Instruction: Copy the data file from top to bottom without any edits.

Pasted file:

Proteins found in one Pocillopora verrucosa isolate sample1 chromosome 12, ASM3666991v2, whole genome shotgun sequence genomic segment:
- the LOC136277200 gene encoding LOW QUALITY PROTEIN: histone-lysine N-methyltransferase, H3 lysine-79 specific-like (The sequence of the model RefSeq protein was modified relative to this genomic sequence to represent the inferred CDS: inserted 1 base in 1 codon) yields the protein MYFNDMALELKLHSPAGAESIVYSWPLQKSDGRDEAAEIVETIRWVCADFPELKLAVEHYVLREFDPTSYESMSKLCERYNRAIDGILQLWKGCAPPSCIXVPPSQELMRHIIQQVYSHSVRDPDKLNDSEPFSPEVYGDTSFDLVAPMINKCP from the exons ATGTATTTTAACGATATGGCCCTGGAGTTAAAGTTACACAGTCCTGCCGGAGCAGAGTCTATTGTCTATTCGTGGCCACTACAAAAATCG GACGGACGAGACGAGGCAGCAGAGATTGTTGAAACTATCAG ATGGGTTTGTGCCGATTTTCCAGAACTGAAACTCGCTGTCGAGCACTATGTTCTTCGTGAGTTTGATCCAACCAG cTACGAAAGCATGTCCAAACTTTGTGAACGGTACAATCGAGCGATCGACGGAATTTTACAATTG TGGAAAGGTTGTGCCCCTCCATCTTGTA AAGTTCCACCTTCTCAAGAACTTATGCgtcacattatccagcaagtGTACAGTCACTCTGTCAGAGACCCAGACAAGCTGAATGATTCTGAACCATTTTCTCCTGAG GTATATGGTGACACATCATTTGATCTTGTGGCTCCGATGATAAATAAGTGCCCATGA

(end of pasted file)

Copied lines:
Proteins found in one Pocillopora verrucosa isolate sample1 chromosome 12, ASM3666991v2, whole genome shotgun sequence genomic segment:
- the LOC136277200 gene encoding LOW QUALITY PROTEIN: histone-lysine N-methyltransferase, H3 lysine-79 specific-like (The sequence of the model RefSeq protein was modified relative to this genomic sequence to represent the inferred CDS: inserted 1 base in 1 codon) yields the protein MYFNDMALELKLHSPAGAESIVYSWPLQKSDGRDEAAEIVETIRWVCADFPELKLAVEHYVLREFDPTSYESMSKLCERYNRAIDGILQLWKGCAPPSCIXVPPSQELMRHIIQQVYSHSVRDPDKLNDSEPFSPEVYGDTSFDLVAPMINKCP from the exons ATGTATTTTAACGATATGGCCCTGGAGTTAAAGTTACACAGTCCTGCCGGAGCAGAGTCTATTGTCTATTCGTGGCCACTACAAAAATCG GACGGACGAGACGAGGCAGCAGAGATTGTTGAAACTATCAG ATGGGTTTGTGCCGATTTTCCAGAACTGAAACTCGCTGTCGAGCACTATGTTCTTCGTGAGTTTGATCCAACCAG cTACGAAAGCATGTCCAAACTTTGTGAACGGTACAATCGAGCGATCGACGGAATTTTACAATTG TGGAAAGGTTGTGCCCCTCCATCTTGTA AAGTTCCACCTTCTCAAGAACTTATGCgtcacattatccagcaagtGTACAGTCACTCTGTCAGAGACCCAGACAAGCTGAATGATTCTGAACCATTTTCTCCTGAG GTATATGGTGACACATCATTTGATCTTGTGGCTCCGATGATAAATAAGTGCCCATGA